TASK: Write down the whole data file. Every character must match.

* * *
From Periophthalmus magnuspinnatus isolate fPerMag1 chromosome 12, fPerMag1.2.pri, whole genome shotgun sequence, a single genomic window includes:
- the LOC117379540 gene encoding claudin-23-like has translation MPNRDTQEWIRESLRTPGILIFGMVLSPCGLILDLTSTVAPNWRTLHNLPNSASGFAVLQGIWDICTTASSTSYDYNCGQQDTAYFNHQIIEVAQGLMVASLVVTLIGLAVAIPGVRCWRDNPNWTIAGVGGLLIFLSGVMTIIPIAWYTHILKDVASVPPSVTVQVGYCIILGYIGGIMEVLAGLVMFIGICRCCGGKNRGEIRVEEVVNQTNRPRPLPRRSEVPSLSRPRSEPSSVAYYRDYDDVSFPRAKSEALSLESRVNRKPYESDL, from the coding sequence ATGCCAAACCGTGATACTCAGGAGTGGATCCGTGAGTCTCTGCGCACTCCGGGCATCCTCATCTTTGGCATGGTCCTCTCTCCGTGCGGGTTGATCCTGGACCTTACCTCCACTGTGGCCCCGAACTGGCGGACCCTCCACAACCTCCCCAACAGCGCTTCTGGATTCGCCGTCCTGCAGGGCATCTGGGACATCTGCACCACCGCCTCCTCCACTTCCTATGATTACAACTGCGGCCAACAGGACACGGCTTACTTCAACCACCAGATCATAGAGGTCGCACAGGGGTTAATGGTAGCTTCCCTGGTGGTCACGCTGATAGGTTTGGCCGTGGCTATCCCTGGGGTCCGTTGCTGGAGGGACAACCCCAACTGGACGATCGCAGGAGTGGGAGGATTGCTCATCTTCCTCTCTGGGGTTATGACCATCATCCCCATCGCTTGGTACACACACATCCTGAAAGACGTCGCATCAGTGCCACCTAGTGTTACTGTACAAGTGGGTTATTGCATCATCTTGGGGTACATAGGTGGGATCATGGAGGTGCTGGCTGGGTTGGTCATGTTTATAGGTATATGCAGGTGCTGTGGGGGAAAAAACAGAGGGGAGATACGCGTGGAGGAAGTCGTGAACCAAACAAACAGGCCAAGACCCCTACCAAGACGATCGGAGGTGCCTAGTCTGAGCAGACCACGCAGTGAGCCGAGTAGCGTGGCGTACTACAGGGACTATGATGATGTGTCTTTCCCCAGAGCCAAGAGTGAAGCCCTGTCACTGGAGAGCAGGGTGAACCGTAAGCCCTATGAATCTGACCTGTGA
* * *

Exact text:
From Periophthalmus magnuspinnatus isolate fPerMag1 chromosome 12, fPerMag1.2.pri, whole genome shotgun sequence, a single genomic window includes:
- the LOC117379540 gene encoding claudin-23-like has translation MPNRDTQEWIRESLRTPGILIFGMVLSPCGLILDLTSTVAPNWRTLHNLPNSASGFAVLQGIWDICTTASSTSYDYNCGQQDTAYFNHQIIEVAQGLMVASLVVTLIGLAVAIPGVRCWRDNPNWTIAGVGGLLIFLSGVMTIIPIAWYTHILKDVASVPPSVTVQVGYCIILGYIGGIMEVLAGLVMFIGICRCCGGKNRGEIRVEEVVNQTNRPRPLPRRSEVPSLSRPRSEPSSVAYYRDYDDVSFPRAKSEALSLESRVNRKPYESDL, from the coding sequence ATGCCAAACCGTGATACTCAGGAGTGGATCCGTGAGTCTCTGCGCACTCCGGGCATCCTCATCTTTGGCATGGTCCTCTCTCCGTGCGGGTTGATCCTGGACCTTACCTCCACTGTGGCCCCGAACTGGCGGACCCTCCACAACCTCCCCAACAGCGCTTCTGGATTCGCCGTCCTGCAGGGCATCTGGGACATCTGCACCACCGCCTCCTCCACTTCCTATGATTACAACTGCGGCCAACAGGACACGGCTTACTTCAACCACCAGATCATAGAGGTCGCACAGGGGTTAATGGTAGCTTCCCTGGTGGTCACGCTGATAGGTTTGGCCGTGGCTATCCCTGGGGTCCGTTGCTGGAGGGACAACCCCAACTGGACGATCGCAGGAGTGGGAGGATTGCTCATCTTCCTCTCTGGGGTTATGACCATCATCCCCATCGCTTGGTACACACACATCCTGAAAGACGTCGCATCAGTGCCACCTAGTGTTACTGTACAAGTGGGTTATTGCATCATCTTGGGGTACATAGGTGGGATCATGGAGGTGCTGGCTGGGTTGGTCATGTTTATAGGTATATGCAGGTGCTGTGGGGGAAAAAACAGAGGGGAGATACGCGTGGAGGAAGTCGTGAACCAAACAAACAGGCCAAGACCCCTACCAAGACGATCGGAGGTGCCTAGTCTGAGCAGACCACGCAGTGAGCCGAGTAGCGTGGCGTACTACAGGGACTATGATGATGTGTCTTTCCCCAGAGCCAAGAGTGAAGCCCTGTCACTGGAGAGCAGGGTGAACCGTAAGCCCTATGAATCTGACCTGTGA